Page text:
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League of Women Voters Files Lawsuit Against South Dakota Petition Circulation Law

SIOUX FALLS, SD (Dakota News Now) — In 2015, there was concern about hired employees brought to the state and paid to collect petition signatures. At the time, anyone over the age of 18 who “intended” to live in the state could collect signatures.

In 2020, Senate Bill 180 sought to address what some saw as a problem. Current law requires a 30-day residency requirement for the collection of ballot initiative signatures.

For some, the new law has brought more problems than it solved. Amy Scott-Stolz, a spokesperson for the League of Women Voters of South Dakota, said their organization filed a lawsuit because it believed the law was erecting unnecessary barriers.

“Residents who come to our state can vote within those 30 days, but they cannot participate in the ballot initiative process,” Scott-Stoltz said.

Previous lawsuits from other organizations have already invalidated other parts of the law, such as circulating petitions that must wear badges.

“And it’s a matter of your First Amendment rights, your freedom of speech, and so limiting it in this way is what we feel is unconstitutional,” Scott-Stoltz said.

And what about organizations outside the state that allegedly bussed employees in to collect signatures on a petition? Stoltz says it doesn’t matter who puts the petition in front of us; we also have a responsibility.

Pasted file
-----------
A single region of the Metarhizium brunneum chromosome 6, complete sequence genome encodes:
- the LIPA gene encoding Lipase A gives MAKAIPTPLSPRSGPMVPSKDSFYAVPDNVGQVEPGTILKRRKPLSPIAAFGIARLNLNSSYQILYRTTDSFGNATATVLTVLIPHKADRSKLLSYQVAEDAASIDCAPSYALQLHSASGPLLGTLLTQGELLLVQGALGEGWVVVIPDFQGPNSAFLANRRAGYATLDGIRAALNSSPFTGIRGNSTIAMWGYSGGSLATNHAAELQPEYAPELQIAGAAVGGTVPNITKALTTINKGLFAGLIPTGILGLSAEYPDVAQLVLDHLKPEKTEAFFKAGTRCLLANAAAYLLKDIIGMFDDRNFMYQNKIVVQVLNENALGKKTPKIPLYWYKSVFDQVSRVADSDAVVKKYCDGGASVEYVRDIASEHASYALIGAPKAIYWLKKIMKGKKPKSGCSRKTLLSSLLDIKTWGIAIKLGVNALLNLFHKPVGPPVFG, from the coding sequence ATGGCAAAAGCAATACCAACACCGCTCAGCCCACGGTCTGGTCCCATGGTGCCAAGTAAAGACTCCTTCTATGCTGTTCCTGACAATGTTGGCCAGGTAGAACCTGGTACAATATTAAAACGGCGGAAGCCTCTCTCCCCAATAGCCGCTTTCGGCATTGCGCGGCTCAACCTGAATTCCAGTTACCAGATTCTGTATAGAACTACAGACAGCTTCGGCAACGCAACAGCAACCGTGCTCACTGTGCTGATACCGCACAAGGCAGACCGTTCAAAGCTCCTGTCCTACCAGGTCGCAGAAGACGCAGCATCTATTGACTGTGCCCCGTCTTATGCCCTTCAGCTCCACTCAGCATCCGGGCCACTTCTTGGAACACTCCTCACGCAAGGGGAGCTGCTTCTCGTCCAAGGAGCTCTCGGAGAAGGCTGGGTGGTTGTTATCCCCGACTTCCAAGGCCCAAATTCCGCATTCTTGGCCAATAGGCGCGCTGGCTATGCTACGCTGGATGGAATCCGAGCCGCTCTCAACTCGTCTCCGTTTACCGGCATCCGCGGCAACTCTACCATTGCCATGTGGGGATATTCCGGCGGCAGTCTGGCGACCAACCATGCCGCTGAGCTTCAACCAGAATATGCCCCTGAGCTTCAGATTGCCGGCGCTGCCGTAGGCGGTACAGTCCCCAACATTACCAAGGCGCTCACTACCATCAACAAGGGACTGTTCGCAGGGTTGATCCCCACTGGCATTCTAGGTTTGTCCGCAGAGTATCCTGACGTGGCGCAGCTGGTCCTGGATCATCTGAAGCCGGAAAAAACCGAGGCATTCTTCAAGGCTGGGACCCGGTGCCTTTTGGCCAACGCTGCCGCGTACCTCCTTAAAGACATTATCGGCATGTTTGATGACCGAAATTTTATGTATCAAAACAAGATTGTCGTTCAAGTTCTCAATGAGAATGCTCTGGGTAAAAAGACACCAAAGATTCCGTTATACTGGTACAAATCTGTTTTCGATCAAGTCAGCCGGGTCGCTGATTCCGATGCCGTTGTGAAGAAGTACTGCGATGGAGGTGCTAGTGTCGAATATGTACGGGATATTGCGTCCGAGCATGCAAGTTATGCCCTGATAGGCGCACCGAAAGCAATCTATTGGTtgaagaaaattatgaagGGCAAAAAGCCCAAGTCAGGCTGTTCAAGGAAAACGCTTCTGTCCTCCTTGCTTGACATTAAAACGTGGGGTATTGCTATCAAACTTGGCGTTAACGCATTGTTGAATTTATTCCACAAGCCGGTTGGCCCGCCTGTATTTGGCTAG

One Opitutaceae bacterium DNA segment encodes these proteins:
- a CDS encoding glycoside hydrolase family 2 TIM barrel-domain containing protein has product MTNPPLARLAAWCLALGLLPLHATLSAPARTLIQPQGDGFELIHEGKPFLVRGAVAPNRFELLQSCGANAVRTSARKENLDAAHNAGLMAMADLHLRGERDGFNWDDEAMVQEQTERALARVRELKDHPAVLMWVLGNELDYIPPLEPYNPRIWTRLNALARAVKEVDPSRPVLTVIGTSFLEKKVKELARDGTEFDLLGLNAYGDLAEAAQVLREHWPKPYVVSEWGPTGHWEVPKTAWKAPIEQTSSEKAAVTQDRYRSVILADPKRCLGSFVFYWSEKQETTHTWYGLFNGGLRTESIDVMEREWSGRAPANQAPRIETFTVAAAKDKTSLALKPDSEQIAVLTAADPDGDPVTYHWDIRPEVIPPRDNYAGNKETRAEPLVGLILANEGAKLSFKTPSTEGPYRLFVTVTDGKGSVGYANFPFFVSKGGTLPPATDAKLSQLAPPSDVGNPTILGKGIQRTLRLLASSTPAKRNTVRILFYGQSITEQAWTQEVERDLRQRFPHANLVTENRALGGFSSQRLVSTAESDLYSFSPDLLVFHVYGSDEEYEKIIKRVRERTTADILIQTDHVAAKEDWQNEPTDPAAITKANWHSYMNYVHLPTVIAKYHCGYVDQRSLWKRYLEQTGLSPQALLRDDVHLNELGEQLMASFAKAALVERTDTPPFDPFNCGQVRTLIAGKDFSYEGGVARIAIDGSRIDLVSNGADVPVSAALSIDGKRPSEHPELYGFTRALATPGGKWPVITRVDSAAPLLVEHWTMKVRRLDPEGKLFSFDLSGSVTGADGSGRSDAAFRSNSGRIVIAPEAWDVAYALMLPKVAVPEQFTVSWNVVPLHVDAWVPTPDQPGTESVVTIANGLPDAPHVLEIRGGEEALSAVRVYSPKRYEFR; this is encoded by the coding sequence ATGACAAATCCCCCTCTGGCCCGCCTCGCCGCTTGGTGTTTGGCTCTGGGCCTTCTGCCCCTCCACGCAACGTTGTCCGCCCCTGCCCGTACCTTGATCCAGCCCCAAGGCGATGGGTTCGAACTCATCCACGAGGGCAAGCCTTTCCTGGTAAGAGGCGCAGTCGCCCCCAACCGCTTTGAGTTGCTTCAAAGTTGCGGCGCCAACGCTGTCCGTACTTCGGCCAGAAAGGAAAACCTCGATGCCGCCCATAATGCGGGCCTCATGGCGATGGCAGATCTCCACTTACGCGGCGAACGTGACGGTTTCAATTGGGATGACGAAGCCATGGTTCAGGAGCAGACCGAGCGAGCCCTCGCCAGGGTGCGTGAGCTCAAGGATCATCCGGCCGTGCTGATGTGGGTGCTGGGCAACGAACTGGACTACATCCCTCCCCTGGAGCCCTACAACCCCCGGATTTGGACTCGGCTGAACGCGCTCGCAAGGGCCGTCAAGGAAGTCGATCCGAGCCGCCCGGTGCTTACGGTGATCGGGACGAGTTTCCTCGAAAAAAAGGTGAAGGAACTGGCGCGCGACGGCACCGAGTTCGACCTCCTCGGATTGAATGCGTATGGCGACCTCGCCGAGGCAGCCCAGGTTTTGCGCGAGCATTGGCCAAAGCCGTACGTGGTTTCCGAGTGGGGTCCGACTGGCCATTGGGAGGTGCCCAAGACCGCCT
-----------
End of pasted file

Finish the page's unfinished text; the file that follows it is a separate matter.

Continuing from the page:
“So if you’re not sure what you’re signing, open it up and take a look, and the full wording will be there,” Scott-Stoltz said.

Co-sponsor of the bill, Sen. Jim Stalzer says he sees benefit in controlling who collects signatures. “I hope the law will maintain the integrity of the measurement process initiated, as there have been violations of the law by out-of-state collectors in the past,” Stalzer said.

While it is legal to pay someone to collect signatures for a petition, they cannot be paid per signature or given a quota. A violation is a class two misdemeanor.

South Dakota (SDCL §12-13-38)

No person shall employ, reward, or remunerate any person to circulate a petition for an initiated measure, returned law, or proposed amendment to the Constitution of South Dakota based on the number of registered voters who signed the petition. Nothing in this section prohibits anyone from employing a petition circulator based on any of the following practices:

(1) Pay an hourly wage or salary;

(2) Establish minimum signature requirements, express or implied, for the petitioner;

(3) terminating the employment of the Petition Circulator, if the Petition Circulator fails to meet certain productivity requirements; and

(4) Pay discretionary bonuses based on reliability, longevity and productivity.

Any violation of this section is a class 2 misdemeanor.

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